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Thursday 26th July saw the launch of SciLogs.com , a new English language science blog network. SciLogs.com, the brand-new home for Nature Network bloggers, forms part of the SciLogs international collection of blogs which already exist in German , Spanish and Dutch .
Twins aren't clones.
"One of the most commonly created forms of synthetic DNA is XNA,"
Mark Gasson had caught a bad bug. Though he was not in pain, he was keenly aware of the infection raging in his left hand, knowing he could put others at risk by simply coming too close. But his virus wasn’t a risk for humans.
Image by Flickr user quinn.anya Nature, for all of its free-wheeling weeds and lightning strikes, is also full of biological regularity: the rows of an alligator’s teeth, the stripes on a zebrafish, the spacing of a chicken’s feathers.
The recent Nature paper from Jef Boeke’s group , “ Synthetic chromosome arms function in yeast and generate phenotypic diversity by design ,” begins with an appropriately futuristic sentence: “The first phase of any genome engineering project is design.” While there have been efforts to redesign viral genomes and chemically synthesize bacterial genomes , whole genomes of living cells are not yet something that can readily be designed from scratch. This new paper (excellently reviewed by Lab Rat a while back) approaches the design of genomes in a fascinating way; instead of trying to decide in advance what a good engineered/engineerable genome looks like or simply copying an existing genome, they designed the sequence of one arm of a yeast chromosome (about 90,000 base pairs) with built-in genetic flexibility, enabling future experiments and future evolution.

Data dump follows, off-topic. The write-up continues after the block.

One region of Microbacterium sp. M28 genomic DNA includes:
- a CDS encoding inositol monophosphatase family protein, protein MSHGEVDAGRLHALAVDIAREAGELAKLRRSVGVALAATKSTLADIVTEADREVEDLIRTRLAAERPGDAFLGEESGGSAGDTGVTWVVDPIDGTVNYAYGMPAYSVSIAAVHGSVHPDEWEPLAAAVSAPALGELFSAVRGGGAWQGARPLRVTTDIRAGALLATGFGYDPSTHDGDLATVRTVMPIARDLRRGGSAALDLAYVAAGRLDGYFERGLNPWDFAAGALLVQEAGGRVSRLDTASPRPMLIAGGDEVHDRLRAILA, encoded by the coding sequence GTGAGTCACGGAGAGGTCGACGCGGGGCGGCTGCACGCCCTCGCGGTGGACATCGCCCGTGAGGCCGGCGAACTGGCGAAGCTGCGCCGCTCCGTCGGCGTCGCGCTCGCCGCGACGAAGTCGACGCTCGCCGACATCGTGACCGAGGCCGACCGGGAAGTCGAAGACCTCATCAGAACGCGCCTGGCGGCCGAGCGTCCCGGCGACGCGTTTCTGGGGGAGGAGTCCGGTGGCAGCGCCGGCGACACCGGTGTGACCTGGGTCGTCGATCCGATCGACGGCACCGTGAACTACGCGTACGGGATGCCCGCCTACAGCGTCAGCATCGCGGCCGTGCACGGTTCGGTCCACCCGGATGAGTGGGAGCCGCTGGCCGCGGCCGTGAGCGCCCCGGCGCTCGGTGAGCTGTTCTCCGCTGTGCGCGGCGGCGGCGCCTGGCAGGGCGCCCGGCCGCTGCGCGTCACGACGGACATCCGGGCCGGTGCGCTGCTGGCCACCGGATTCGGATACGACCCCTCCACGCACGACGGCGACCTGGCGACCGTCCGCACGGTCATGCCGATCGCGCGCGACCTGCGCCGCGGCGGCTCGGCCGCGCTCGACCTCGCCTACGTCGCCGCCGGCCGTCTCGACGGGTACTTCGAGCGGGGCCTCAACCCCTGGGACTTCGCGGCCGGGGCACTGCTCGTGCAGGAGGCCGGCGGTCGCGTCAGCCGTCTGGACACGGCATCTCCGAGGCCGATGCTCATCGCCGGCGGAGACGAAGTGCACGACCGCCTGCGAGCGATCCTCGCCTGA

Evolution :: Features :: November 23, 2011 :: :: Email :: Print Microorganisms trying to eat one another may have led to the symbiotic merger of their genes—and also started the process of aging By Lynn Margulis
Discover the cosmos!
Evolution :: News :: October 19, 2011 :: :: Email :: Print Experiments with worms show that altering an enzyme can not only lengthen their life spans, but that the longevity effect can be carried across several generations By Sarah Fecht Research on nemotode worms is helping to illuminate ways to lengthen their lifetimes.
Evolution :: 60-Second Science :: November 2, 2011 :: :: Email :: Print Most animal vocal cords are triangular, but the uniquely stretchable square cords of the big cats let them produce their amazingly loud roars. Rose Eveleth reports For many potential entrée animals this [sound of lion roar] is one of the scariest sounds around.
Image: Gunnar Newquist. The Olympus BioScapes International Imaging Competition provides a selection of photographs that flame off our pages each December in riotous color. A good portion of the magazine would have to be given over to the contest to give every photo its due. We’re bringing you an additional selection here of worthy stills and videos that we’re sure will fascinate and amaze. Scroll down to watch a movie of a root growing or look at a photo of bugs eating bugs » View the Tiniest Creatures Slide Show
Let’s rewind time back about 3.5 billion years.
When a bacterial cell divides into two daughter cells and those two cells divide into four more daughters, then 8, then 16 and so on, the result, biologists have long assumed, is an eternally youthful population of bacteria. Bacteria, in other words, don’t age—at least not in the same way all other organisms do. But a study conducted by evolutionary biologists at the University of California, San Diego questions that longstanding paradigm. In a paper published in the November 8 issue of the journal Current Biology , they conclude that not only do bacteria age, but that their ability to age allows bacteria to improve the evolutionary fitness of their population by diversifying their reproductive investment between older and more youthful daughters.
I’ve mentioned magnetic bacteria a couple of times now, so I got quite excited when Lucas Brouwers alerted me to a recent paper in Science (ref below) that explored a whole new group of magnetic bacteria.
Zoology & Animal behaviour